All CBCT images were taken using the I-CAT Cone Beam 3D imaging system (Imaging Sciences International, Hatfield, PA, USA) using small FOV (6 cm, 8 cm ou 13 cm). Image volume was reconstructed with isotropic-isometric 0.25 × 0.25 × 0.25 mm voxels. The tube voltage was 120 KVp, tube current was 3.8 mA, and an exposure time of 40 seconds was used.

Images were stored and converted into DICOM file format using the acquisition software integrated to the CBCT machine (Xoran, version3.1.62; Xoran Technologies, Ann Arbor, MI, USA). The imported DICOM files were opened and examined using the ImageJ software (ImageJ 1.37v, National Institute of Health, Bethesda, MD, USA). Diagnosis of the maxillary sinuses was performed on a 1:1 scale, using three orthogonal slice views (axial, coronal and sagittal). The PC workstation used the Windows® 7 Home Premium 64-bit (Microsoft Corporation, Redmond, WA, USA), and LG E1950T LED LCD Monitor 18,5" screen size 1360 × 768 pixels (LG Electronics, Seoul, South Korea). ImageJ measuring tools were used to measure mucosal thickening.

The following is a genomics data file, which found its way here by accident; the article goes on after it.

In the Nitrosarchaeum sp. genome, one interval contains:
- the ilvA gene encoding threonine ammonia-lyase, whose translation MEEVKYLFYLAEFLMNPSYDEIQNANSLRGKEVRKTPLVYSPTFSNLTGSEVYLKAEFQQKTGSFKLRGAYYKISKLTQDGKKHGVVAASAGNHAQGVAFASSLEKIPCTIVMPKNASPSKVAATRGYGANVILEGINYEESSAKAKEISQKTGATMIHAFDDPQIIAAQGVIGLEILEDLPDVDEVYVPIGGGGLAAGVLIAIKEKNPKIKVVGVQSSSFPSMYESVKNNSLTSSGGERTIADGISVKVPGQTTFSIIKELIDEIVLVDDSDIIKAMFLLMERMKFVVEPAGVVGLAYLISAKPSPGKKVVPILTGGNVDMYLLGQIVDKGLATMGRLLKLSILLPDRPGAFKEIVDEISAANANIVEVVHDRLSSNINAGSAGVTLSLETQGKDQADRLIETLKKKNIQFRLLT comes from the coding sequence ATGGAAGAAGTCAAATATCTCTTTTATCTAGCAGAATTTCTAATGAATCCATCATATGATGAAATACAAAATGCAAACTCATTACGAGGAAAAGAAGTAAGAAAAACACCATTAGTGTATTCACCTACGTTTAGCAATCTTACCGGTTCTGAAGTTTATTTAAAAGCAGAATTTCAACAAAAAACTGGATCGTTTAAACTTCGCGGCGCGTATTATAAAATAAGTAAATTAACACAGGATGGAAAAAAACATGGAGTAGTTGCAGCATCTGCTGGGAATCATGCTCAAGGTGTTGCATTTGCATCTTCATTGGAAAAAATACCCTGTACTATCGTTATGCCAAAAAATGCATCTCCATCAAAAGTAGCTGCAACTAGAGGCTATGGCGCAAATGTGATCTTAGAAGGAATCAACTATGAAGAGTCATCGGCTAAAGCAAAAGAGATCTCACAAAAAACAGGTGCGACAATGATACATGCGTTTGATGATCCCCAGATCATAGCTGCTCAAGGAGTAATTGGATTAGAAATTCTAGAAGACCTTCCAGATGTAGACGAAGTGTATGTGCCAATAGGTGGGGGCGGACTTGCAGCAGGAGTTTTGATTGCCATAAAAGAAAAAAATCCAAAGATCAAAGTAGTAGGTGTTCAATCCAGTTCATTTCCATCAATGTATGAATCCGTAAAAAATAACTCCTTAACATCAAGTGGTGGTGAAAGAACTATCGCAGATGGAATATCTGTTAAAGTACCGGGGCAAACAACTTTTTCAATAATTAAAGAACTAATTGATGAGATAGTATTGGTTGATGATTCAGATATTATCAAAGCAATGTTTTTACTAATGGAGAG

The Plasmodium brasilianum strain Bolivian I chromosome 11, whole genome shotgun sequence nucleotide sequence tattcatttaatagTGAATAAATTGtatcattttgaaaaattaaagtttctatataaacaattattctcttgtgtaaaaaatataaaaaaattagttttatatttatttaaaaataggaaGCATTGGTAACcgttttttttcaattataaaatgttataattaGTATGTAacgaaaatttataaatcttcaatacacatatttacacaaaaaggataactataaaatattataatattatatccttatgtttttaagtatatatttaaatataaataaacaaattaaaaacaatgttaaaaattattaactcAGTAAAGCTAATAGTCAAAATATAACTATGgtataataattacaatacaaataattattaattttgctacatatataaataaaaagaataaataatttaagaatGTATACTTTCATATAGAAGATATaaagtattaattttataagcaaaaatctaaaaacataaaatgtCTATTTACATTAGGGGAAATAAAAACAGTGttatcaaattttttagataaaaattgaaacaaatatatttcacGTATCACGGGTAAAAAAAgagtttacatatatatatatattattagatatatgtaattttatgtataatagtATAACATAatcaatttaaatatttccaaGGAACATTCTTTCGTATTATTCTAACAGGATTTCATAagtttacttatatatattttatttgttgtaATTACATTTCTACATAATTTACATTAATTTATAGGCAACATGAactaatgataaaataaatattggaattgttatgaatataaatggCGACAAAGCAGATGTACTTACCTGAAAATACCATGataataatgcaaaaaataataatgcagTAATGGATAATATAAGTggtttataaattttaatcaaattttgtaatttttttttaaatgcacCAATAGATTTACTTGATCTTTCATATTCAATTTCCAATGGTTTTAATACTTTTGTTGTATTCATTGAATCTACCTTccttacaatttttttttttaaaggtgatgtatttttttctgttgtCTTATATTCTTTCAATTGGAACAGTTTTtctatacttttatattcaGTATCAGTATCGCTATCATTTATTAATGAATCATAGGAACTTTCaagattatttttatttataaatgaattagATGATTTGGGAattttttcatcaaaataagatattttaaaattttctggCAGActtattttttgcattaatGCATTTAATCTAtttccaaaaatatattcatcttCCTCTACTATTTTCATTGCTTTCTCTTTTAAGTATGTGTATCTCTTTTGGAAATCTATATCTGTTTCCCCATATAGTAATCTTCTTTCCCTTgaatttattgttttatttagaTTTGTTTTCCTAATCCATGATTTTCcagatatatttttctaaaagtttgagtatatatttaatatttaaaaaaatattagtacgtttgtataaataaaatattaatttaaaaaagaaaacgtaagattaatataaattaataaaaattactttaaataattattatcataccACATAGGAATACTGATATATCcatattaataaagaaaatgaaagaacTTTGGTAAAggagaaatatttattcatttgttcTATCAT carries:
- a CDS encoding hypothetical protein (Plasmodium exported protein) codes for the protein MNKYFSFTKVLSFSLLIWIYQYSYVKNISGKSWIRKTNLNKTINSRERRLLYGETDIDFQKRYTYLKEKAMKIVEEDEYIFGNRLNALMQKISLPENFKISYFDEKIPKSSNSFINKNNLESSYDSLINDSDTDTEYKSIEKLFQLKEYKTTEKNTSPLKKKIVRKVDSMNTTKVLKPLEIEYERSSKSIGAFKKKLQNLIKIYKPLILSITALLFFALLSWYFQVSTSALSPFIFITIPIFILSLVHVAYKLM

The CBCT scans were analyzed by two independent, experienced oral radiologists. The examiners were trained and calibrated using 10% of the sample in a pilot study before data collection began.

A screening procedure was undertaken to identify the presence or absence of sinus abnormalities using a yes/no scale, and orthogonal views of coronal, axial and sagittal scans. The criteria to classify the presence of an abnormality included the identification of at least one of the following deviations from normality: (1) increased or decreased dimension of the sinus, (2) radiographic density changes in the cortical bone of the sinus, (3) partial or complete opacification of the sinus cavity, and (4) increased thickening of the mucosa greater than 3 mm. The screening procedure classified cases as having a sinusal abnormality when both examiners identified at least one type of abnormality, and excluded cases in which both examiners diagnosed the absence of an abnormality. In order to minimize the occurrence of false negative cases in the screening stage, cases were not excluded from the sample when disagreements occurred between the examiners. The identification of an abnormality was registered separately for the right and left sinuses of each patient.